Planets in Binary Systems
|Figure 1: courtesy of G. Galletta.
The search for planets in multiple systems allows to improve our knowledge on planet formation and evolution.
On one hand, the frequency of planets in binary systems has a strong effect on the global frequency of planets,
as more than half of solar type stars are in binary or multiple systems. On the other hand, the properties of
planets in binaries, and any difference with those of the planets orbiting single stars would shed light on
the effects caused by the presence of the companions.
A radial velocity survey aimed to look for planets in binaries is ongoing using SARG at TNG.
The selected systems are pairs with similar components, to make the search for signatures of planetary
accretion easier, with typical separation of about
100-300 astronomical units.
|Figure 2: Radial velocity curve of 51 Peg obtained with SARG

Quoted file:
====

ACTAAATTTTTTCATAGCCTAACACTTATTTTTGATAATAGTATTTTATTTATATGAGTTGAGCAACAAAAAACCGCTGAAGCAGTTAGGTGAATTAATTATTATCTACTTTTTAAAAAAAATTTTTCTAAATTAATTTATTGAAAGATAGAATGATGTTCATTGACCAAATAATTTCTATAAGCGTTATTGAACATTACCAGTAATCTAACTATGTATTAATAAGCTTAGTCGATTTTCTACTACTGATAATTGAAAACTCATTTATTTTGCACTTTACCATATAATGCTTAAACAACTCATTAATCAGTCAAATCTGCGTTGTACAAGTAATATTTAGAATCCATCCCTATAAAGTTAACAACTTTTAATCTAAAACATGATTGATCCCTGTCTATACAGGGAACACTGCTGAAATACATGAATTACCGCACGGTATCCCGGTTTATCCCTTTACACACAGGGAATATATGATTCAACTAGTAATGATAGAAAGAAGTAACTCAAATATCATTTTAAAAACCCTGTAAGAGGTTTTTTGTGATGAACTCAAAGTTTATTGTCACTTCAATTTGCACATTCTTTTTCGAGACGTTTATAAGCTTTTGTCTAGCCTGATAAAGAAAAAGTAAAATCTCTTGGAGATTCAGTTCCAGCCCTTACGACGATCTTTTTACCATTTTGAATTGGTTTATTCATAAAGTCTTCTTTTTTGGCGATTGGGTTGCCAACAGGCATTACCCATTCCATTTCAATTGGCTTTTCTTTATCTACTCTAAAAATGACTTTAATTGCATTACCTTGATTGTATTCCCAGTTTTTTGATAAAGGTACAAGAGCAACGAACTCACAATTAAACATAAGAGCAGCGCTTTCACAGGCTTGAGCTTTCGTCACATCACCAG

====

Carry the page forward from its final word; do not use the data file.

The bulk of the survey to search for planets in binary systems performed
using SARG at TNG was just completed, with further observations already
scheduled aimed at the confirmation of a few very promising planet
The lack of planets with period shorter than 7 years and velocity amplitude
larger than about 30 m/s suggests a lower frequency of planets with respect
to comparison samples formed mostly of single stars.
Indications for a significant role of binarity on the planet formation processes were also derived from our
study of the statistical properties of planets in binaries: planets orbiting components of moderately close
binaries show a different mass function with respect to those orbiting components of wide binaries and single
SARG with the same set-up used for planet search was also successfully used for asteroseismology
campaigns. Averaging the data taken in individual nights results in typical
dispersion of nightly averages of about 20 cm/s. This opens the perspective of using SARG to search for low
mass planets in close orbits.
People: S. Desidera, R. Gratton, R. Claudi, S. Lucatello,
S. Benatti, M. Bonavita, E. Carolo
Collaboration: M. Endl (Mc Donald Observatory), G. Bonanno, R. Cosentino,
S. Scuderi (INAF OA Catania), A.F. Martinez Fiorenzano (TNG), M. Barbieri (Laboratoire d'Astrophysique de
Marseille), F. Marzari (Padova Univ.)
Recent Publications: Desidera et al. (2007)
Desidera & Barbieri (2007)